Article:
The Hallett Cove Joeys were looking for something fun and engaging, new and exciting, to do at their weekly meetings. They approached Techspace Learning for inspiration, after seeing some of the fun being had at one of the Wednesday night Robotics Club evenings.
Keen to inspire and engage young people in electronics wonder, the robotics club set up the bottle rocket Launcher in the Scout Hall. The Joeys worked hard to make their personalised bottle rockets aerodynamic, colourful and special, before they were launched across the scout hall, aiming to land, or crash, into the pre-determined landing zones.
The Joeys and their Scout Leaders and Masters, had lots of laughs and a lot of fun was had by all involved. The determination to reach the landing zones and to improve the flight path, had all participants engaged for the entire evening.
It’s evenings such as these that keep the club and the team going. As a not for profit organisation, Techspace Learning does not receive any external funding, and all the money gained from special events and workshops, goes back into the two robotics clubs. The clubs, and workshops, aim to be inclusive to all who want to learn and play in the world of electronics and robotics. We chose to use Arduino microprocessors, due to their affordability, open source infrastructure, and their ability to do almost anything you can conjure up in your mind.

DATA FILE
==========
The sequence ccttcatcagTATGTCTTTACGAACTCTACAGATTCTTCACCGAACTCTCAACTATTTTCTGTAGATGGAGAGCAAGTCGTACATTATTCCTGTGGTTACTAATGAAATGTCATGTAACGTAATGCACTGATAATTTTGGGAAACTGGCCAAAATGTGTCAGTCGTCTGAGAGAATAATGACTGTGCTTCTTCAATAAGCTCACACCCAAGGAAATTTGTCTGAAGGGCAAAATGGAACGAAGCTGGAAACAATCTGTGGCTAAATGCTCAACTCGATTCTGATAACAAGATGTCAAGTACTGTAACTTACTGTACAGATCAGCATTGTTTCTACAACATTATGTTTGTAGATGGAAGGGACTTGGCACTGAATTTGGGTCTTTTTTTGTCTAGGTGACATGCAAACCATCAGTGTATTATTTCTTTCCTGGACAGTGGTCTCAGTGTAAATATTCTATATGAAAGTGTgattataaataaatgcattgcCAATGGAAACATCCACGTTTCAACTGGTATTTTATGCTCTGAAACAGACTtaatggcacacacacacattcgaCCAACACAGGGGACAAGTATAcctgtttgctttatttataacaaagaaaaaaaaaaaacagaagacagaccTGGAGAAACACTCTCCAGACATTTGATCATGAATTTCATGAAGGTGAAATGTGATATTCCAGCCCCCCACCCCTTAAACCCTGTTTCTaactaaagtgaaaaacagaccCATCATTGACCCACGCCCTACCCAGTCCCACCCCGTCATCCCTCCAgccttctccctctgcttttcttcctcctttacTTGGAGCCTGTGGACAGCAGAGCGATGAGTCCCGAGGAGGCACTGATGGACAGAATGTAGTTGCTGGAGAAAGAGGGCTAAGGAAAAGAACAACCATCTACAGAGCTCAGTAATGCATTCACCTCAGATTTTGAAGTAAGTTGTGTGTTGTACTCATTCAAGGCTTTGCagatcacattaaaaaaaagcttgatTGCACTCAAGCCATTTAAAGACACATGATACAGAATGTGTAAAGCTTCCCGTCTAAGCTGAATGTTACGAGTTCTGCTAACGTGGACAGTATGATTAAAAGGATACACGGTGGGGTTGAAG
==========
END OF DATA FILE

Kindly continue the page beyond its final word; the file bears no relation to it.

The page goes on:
The Arduino microprocessor is so versatile, as there are so many different options and combinations that can be plugged in. Sensors of any kind, LED lights, servo motors, stepper motors, LCD screens, buttons & switches, pots (potentiometers), speakers, seven segments, infra red, ultrasonics and relays, are some of the common parts used. This has allowed club members to build all manner of gadgets, many of which are included in our science displays, or have been created as school or university projects by club members. One particularly creative device is the coin sorter, created by one of the original members of the Hallett Cove Robotics Club, back in it’s early beginnings in 2014.
This invention uses Lego bricks as its base infrastructure, and then uses light sensors and motors, to move the coin along, determine its size, and therefore its type, and deposit the coin into the correct denomination container. Some challenges arose with the 10c piece and the $2 coin, as their actual size is almost the same. But this is where team-work and troubleshooting skills are developed, and solutions to problems come about.
Techspace Learning and its associated Robotics Clubs, is so proud of the achievements of the members, who often start at a young age, and continue to enjoy the friendships and likeminded company of others, as they grow and develop into young adults, often continuing on to volunteer at science displays, and work as assistants in workshop programs.